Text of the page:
Grossman, Lev. The Magician King.

NY: Viking, 2011.

It’s difficult to write a review of the second volume of a trilogy without spoiling it for those who haven’t begun the first volume yet. Let’s try this: At the end of volume one, Quentin Coldwater, recent graduate of Brakebills, had lost something precious and attempted to give up magic entirely as a result, but found that was impossible. Well, in this second episode, he gains the one thing he has wanted all his life: Entrance to Filory, the magical world. (And I mean that literally.)

He’s now the junior king — Eliot makes a much better High King, especially when it comes to protocol and waving to their subjects — with Janet and Julia as their two queens. Janet, like Eliot, went through school with Quentin, but Julia, his oldest friend from the years before that, didn’t. She sat the entrance exam for Brakebills but didn’t take it seriously enough, and failed. But the spell that was supposed to make her forget the experience failed, too, and she knows now that magic is real. And the need to learn how to do it takes over her life. So as Quentin and his friends pursue their quests in Filory, we also get alternating chapters detailing Julia’s earlier journey through the twilight of unregistered, unapproved training in magic’s underground safe houses. And a fascinating world it is, too. And a very dangerous one, as Julia finally learns. (This is also a good place to reiterate that these books are not Harry Potter revisited. The horrific Reynard the Fox episode, especially, is very definitely not for younger readers.)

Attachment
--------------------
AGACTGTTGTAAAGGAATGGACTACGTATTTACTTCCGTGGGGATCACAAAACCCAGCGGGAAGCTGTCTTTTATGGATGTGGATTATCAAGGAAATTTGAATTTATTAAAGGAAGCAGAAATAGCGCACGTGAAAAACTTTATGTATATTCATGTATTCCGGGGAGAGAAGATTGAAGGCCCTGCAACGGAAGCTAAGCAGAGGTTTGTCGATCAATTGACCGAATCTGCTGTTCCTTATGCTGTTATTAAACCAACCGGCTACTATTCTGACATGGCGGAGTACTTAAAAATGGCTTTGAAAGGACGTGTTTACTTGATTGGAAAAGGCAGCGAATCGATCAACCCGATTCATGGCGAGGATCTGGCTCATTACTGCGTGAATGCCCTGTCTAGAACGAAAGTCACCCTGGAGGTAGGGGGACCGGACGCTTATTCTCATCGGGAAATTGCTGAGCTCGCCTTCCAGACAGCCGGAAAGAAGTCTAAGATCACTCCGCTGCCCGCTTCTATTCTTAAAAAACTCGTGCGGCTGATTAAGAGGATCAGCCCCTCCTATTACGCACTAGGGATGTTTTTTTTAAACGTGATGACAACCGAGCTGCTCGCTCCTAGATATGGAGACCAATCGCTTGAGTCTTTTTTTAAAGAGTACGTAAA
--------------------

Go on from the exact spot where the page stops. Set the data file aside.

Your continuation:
This part of the story is a period of growth for both Quentin and Julia, and at the end of it, one of them will experience an apotheosis (also literally), while the other will lose everything, but for the most honorable of reasons. The thick plottens (as Eliot would say) and all the principal characters continue to develop. The author’s prose continues to scintillate and his descriptions are as original as ever. I recommend you have the third volume close at hand because you’re not going to want to waste any time.

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Published in: on 15 July 2019 at 5:32 am  Leave a Comment  
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